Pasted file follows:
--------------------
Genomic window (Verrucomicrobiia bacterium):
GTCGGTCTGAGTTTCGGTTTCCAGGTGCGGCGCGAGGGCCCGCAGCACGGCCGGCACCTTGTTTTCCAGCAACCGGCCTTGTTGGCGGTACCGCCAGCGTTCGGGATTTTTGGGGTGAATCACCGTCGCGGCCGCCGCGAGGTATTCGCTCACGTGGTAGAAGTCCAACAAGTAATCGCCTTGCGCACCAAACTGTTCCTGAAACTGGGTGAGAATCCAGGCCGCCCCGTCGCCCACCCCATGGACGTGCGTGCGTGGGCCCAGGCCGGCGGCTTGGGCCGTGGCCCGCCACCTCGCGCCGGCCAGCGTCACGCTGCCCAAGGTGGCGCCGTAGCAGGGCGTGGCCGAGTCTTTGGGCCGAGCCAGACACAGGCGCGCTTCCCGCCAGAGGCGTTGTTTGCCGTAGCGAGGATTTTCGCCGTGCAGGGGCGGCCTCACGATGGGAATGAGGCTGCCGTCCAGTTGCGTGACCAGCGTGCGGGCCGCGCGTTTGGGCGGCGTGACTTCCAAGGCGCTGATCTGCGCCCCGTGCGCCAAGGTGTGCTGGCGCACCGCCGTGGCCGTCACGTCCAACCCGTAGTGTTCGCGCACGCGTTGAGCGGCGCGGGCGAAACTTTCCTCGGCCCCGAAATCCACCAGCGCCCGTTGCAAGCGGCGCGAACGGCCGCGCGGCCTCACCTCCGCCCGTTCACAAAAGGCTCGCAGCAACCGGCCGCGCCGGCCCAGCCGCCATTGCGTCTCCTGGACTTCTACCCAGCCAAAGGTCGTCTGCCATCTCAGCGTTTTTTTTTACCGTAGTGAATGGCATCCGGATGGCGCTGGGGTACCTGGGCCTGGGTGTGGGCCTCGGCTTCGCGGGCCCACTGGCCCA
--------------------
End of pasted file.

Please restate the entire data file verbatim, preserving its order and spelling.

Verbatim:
Genomic window (Verrucomicrobiia bacterium):
GTCGGTCTGAGTTTCGGTTTCCAGGTGCGGCGCGAGGGCCCGCAGCACGGCCGGCACCTTGTTTTCCAGCAACCGGCCTTGTTGGCGGTACCGCCAGCGTTCGGGATTTTTGGGGTGAATCACCGTCGCGGCCGCCGCGAGGTATTCGCTCACGTGGTAGAAGTCCAACAAGTAATCGCCTTGCGCACCAAACTGTTCCTGAAACTGGGTGAGAATCCAGGCCGCCCCGTCGCCCACCCCATGGACGTGCGTGCGTGGGCCCAGGCCGGCGGCTTGGGCCGTGGCCCGCCACCTCGCGCCGGCCAGCGTCACGCTGCCCAAGGTGGCGCCGTAGCAGGGCGTGGCCGAGTCTTTGGGCCGAGCCAGACACAGGCGCGCTTCCCGCCAGAGGCGTTGTTTGCCGTAGCGAGGATTTTCGCCGTGCAGGGGCGGCCTCACGATGGGAATGAGGCTGCCGTCCAGTTGCGTGACCAGCGTGCGGGCCGCGCGTTTGGGCGGCGTGACTTCCAAGGCGCTGATCTGCGCCCCGTGCGCCAAGGTGTGCTGGCGCACCGCCGTGGCCGTCACGTCCAACCCGTAGTGTTCGCGCACGCGTTGAGCGGCGCGGGCGAAACTTTCCTCGGCCCCGAAATCCACCAGCGCCCGTTGCAAGCGGCGCGAACGGCCGCGCGGCCTCACCTCCGCCCGTTCACAAAAGGCTCGCAGCAACCGGCCGCGCCGGCCCAGCCGCCATTGCGTCTCCTGGACTTCTACCCAGCCAAAGGTCGTCTGCCATCTCAGCGTTTTTTTTTACCGTAGTGAATGGCATCCGGATGGCGCTGGGGTACCTGGGCCTGGGTGTGGGCCTCGGCTTCGCGGGCCCACTGGCCCA